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Homes & Gardens
Homes & Gardens
Laura Honey

Why are espresso machines so expensive? And how to tell if yours is worth the splurge

Why are espresso machines so expensive? This shows a simple espresso machine making two shots of coffee in separate mugs.

Why are espresso machines so expensive? Are espresso machines worth the money? You'll have probably asked yourself both of these questions – and more – when you're shopping for a coffee maker, because, even if you want one of these specialist coffee makers, it can be hard to justify a four-figure price tag.

As a barista, my default answer is that the best espresso machines are worth every penny. Nothing compares to a freshly ground, expertly extracted, cup of craft coffee. However, if you're new to brewing, you might not like the idea of a $2,000 coffee maker when you could pay $20 for a perfectly good French press

I've done the math and spoken to the manufacturers, coffee specialists, and interior designers to approach the price problem of espresso machines from all angles. I've found some cheaper, but still excellent, espresso machines, as well as alternative options to help you stay savvy in your quest for the perfect coffee station essentials.

Why are espresso machines so expensive?

Before I get into the details of everything, it's worth doing the math. If you pay $3.65 for a Starbucks, five days a week, you’ll spend more money at Starbucks ($949) than you would on the average coffee machine in only one year. These machines can last longer than ten years, so you can save a lot by taking the hit and investing in a coffee maker. However, if you make a mistake and don't buy the right coffee maker for you, then it'll work out to be more expensive per cup.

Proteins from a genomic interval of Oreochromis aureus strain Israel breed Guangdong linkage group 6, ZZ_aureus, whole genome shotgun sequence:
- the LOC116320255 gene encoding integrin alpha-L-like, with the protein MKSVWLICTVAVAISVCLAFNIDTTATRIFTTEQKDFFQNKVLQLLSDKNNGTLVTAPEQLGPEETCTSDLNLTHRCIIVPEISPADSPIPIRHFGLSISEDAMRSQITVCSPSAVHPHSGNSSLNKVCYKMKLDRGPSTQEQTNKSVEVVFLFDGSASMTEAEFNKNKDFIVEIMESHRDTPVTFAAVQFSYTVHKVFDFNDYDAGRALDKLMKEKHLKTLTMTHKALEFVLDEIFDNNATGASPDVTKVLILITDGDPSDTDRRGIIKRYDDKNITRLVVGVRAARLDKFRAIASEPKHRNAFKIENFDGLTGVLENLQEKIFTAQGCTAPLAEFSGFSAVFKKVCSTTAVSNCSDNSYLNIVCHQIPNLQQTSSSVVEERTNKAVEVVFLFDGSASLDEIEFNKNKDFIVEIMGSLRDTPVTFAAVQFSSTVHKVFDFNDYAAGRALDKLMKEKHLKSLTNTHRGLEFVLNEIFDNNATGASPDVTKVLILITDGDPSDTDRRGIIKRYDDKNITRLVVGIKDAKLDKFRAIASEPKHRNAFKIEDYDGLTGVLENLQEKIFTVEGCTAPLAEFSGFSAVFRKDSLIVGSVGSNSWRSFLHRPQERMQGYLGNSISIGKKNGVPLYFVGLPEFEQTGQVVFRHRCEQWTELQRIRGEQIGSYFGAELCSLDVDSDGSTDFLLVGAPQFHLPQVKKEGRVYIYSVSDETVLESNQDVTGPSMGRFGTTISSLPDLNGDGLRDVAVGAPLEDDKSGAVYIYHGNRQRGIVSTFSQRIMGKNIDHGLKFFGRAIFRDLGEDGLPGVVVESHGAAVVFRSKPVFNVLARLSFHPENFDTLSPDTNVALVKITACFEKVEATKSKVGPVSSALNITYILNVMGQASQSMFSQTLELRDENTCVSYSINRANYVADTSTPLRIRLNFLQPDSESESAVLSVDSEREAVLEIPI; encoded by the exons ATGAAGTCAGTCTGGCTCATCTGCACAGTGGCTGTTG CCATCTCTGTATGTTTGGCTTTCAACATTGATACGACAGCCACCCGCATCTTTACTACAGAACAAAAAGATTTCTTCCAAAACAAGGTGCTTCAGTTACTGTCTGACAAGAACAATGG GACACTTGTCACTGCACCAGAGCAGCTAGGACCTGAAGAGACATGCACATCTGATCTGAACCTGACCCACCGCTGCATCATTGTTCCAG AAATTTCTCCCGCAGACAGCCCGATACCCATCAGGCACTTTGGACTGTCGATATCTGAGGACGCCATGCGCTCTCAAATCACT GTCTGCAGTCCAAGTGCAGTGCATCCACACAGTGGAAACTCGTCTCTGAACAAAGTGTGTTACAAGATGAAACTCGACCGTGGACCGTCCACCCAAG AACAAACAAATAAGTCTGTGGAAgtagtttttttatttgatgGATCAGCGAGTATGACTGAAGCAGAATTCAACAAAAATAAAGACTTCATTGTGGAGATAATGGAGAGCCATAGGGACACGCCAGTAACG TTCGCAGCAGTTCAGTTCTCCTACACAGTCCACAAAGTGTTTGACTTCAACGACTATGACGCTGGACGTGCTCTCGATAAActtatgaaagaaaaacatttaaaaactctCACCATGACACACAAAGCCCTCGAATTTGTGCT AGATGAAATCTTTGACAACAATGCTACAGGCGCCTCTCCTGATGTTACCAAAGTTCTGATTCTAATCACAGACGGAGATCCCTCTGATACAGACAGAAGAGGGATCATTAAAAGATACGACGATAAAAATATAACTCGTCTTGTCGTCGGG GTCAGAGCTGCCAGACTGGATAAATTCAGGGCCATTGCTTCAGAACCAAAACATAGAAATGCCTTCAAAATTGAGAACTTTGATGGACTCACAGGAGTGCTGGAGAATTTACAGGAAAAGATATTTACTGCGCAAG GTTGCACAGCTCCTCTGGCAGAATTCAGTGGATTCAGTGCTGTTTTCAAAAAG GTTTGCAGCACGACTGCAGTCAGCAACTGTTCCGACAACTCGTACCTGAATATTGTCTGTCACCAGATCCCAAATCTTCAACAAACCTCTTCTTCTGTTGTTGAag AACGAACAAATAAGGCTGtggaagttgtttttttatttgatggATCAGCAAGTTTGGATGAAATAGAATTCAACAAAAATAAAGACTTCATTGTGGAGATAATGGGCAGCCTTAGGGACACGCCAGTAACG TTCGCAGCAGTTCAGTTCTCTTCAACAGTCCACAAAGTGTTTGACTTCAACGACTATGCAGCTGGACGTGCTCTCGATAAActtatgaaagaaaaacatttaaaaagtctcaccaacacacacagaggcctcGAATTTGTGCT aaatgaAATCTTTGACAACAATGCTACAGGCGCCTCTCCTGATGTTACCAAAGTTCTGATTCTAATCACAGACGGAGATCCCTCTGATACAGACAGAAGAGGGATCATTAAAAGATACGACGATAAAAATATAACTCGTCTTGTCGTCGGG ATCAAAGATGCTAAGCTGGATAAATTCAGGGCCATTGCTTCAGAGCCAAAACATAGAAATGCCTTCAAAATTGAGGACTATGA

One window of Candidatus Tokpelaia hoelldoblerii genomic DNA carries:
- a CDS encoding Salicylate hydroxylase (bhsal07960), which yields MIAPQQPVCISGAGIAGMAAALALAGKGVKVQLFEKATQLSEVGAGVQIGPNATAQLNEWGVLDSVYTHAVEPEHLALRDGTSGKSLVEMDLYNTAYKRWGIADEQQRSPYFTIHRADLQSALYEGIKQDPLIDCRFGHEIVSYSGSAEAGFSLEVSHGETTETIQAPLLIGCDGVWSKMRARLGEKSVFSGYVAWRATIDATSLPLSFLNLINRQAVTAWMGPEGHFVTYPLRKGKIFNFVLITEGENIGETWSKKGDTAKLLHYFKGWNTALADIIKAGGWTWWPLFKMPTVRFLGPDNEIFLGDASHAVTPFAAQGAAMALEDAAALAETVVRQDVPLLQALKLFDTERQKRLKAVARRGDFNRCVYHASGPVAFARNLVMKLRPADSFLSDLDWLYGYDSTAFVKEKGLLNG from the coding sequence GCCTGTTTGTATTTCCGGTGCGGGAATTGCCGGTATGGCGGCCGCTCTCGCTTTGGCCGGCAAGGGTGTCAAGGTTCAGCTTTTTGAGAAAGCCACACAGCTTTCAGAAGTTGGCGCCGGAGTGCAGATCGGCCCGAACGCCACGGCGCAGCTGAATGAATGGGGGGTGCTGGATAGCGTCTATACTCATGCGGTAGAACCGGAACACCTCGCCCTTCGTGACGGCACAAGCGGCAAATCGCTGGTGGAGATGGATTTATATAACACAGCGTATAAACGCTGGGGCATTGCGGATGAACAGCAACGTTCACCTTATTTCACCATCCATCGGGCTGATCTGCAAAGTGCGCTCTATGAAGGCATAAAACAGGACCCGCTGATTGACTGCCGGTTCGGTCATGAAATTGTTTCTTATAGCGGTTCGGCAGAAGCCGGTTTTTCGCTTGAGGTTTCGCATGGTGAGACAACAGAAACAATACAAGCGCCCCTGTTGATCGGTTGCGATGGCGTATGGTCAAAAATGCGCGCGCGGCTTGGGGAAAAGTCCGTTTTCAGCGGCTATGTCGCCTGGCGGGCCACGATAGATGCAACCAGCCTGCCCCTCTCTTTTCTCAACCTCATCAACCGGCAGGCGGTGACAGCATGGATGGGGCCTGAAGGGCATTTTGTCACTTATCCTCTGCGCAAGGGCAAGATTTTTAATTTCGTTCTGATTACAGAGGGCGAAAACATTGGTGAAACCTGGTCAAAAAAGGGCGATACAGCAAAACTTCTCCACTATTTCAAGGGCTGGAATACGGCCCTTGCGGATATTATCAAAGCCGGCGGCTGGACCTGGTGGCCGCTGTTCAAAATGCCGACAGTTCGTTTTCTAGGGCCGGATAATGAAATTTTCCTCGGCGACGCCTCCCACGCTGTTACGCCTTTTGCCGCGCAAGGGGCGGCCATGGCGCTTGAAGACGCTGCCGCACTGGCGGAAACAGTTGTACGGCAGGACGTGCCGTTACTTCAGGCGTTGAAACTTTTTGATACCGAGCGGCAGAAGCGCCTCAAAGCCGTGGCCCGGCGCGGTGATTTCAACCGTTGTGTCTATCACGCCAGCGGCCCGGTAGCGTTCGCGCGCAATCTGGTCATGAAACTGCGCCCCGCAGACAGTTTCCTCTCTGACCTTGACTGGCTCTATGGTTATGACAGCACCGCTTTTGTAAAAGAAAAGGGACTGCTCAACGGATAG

What is an espresso?

(Image credit: GettyImages)

You can’t have coffee without an espresso. It’s the most concentrated form of coffee that you can get. It’s dark, intense, and carries all the aromatic coffee oils. Add a little water, milk, or cream, and you’ll get any coffee you fancy.

You don’t need an espresso machine to make an espresso - a stovetop espresso maker and most normal coffee makers will do the job. However, if you’re looking for that coffee-shop comfort, there’s nothing quite like the quality of an espresso machine.

What is an espresso machine?

(Image credit: GettyImages)

The clue is in the name: espresso machines specialize in making top-quality espressos.  

An espresso machine works by forcing highly pressurized, hot water through finely ground coffee beans. The espresso liquid looks dark but will have a deep hazelnut foam on top, known as the crema. 

Aside from that, there’s no standard for what they look like and what they can do. It’s likely that they’ll have temperature-controlled water and a milk-frothing function, but smart features and automatic settings aren’t guaranteed. Most machines will have a portafilter. This is the long handle that you slot into the machine, whilst channelling your inner barista. This holds your coffee grounds in place for extraction.

(Image credit: Smeg )

This means that there’s lots of variety in espresso machines. You can have automatic models and semi-automatic models. I spoke with Lukas Van Vyve, founder of Emergent Brew to find out which types he recommends.

His answer, as with many appliances, is that ‘It really depends on what you want. Automatic espresso machines will do everything for you: they grind the beans, brew the coffee, and froth the milk. They’re a great choice if you want convenience and consistency, but they can be pricey and bulky.'

When we spoke about the semi-automatic machines, he advised that ‘These are for people who want to be more involved. You can grind your own beans, tamp the grounds, and snap the portafilter into place.'

There’s a lot more for you to do, but these can be more portable, and affordable, and, if you’re passionate about coffee, they’re a lot more fun too. If you want an idea of what good espresso machines look like, here are two of my favorite models: